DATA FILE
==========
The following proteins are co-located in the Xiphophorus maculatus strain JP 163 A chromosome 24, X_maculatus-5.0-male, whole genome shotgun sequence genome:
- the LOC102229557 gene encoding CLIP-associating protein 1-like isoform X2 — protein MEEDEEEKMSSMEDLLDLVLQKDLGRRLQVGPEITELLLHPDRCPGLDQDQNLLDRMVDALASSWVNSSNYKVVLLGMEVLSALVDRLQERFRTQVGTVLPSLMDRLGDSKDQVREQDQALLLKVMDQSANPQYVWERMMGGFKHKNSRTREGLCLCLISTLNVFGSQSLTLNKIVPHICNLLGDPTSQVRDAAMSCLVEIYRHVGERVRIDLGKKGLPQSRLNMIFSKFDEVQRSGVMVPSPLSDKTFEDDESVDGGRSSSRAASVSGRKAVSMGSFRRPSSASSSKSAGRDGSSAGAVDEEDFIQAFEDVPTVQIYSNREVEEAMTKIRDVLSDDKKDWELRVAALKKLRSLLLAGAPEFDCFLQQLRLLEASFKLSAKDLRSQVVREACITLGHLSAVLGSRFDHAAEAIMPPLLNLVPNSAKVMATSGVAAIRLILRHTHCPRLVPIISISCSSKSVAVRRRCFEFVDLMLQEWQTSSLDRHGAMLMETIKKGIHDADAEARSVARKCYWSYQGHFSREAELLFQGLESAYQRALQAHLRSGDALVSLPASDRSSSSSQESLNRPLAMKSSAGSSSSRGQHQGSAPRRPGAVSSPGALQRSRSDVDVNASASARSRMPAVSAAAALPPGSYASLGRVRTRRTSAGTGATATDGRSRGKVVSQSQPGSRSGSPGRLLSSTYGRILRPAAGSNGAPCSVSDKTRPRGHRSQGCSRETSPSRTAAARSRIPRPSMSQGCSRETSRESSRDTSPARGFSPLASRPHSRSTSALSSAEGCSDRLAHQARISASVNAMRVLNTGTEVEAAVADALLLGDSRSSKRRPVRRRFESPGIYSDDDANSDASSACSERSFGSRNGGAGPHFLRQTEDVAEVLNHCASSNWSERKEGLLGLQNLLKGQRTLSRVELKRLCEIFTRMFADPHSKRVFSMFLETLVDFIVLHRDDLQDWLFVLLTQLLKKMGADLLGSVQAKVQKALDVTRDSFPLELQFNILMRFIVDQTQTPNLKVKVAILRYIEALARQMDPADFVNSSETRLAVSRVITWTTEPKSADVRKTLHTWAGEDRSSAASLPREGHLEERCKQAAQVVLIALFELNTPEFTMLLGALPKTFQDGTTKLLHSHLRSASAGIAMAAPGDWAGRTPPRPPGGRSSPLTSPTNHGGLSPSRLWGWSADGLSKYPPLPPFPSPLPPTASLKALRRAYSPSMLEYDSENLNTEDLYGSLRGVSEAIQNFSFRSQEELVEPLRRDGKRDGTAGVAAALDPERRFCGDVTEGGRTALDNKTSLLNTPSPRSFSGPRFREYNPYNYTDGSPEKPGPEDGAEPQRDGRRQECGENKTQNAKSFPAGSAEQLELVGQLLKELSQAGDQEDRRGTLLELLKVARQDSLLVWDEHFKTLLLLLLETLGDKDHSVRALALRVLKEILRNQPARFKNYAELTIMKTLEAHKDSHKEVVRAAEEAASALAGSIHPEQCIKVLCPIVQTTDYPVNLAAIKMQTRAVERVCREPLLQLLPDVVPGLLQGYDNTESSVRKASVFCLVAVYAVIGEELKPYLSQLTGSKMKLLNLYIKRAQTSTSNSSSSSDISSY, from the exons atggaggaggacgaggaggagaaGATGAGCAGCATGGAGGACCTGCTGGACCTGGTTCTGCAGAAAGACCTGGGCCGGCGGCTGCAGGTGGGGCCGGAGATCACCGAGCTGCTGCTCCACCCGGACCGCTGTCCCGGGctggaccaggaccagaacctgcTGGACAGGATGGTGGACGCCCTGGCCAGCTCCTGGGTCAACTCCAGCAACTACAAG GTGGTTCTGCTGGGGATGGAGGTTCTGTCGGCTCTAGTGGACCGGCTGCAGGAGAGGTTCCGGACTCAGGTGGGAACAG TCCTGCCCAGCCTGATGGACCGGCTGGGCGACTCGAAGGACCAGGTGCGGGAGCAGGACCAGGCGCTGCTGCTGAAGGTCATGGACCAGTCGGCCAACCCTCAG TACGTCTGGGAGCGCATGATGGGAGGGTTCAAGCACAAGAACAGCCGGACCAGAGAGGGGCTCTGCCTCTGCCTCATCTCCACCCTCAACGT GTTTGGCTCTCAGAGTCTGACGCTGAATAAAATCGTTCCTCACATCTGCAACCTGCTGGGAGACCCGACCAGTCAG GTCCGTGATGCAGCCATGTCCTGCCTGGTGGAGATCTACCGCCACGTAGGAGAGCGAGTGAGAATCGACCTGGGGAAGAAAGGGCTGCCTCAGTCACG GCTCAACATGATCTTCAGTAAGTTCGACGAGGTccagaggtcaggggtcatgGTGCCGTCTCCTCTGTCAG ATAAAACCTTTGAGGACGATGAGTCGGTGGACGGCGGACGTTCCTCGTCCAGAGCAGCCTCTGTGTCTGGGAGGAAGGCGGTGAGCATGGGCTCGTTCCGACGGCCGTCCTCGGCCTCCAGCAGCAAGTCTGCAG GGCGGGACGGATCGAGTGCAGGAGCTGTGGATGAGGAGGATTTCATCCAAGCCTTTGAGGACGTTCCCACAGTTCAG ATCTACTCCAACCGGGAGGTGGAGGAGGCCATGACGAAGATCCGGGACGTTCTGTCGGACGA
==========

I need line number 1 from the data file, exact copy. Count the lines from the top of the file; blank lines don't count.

The following proteins are co-located in the Xiphophorus maculatus strain JP 163 A chromosome 24, X_maculatus-5.0-male, whole genome shotgun sequence genome: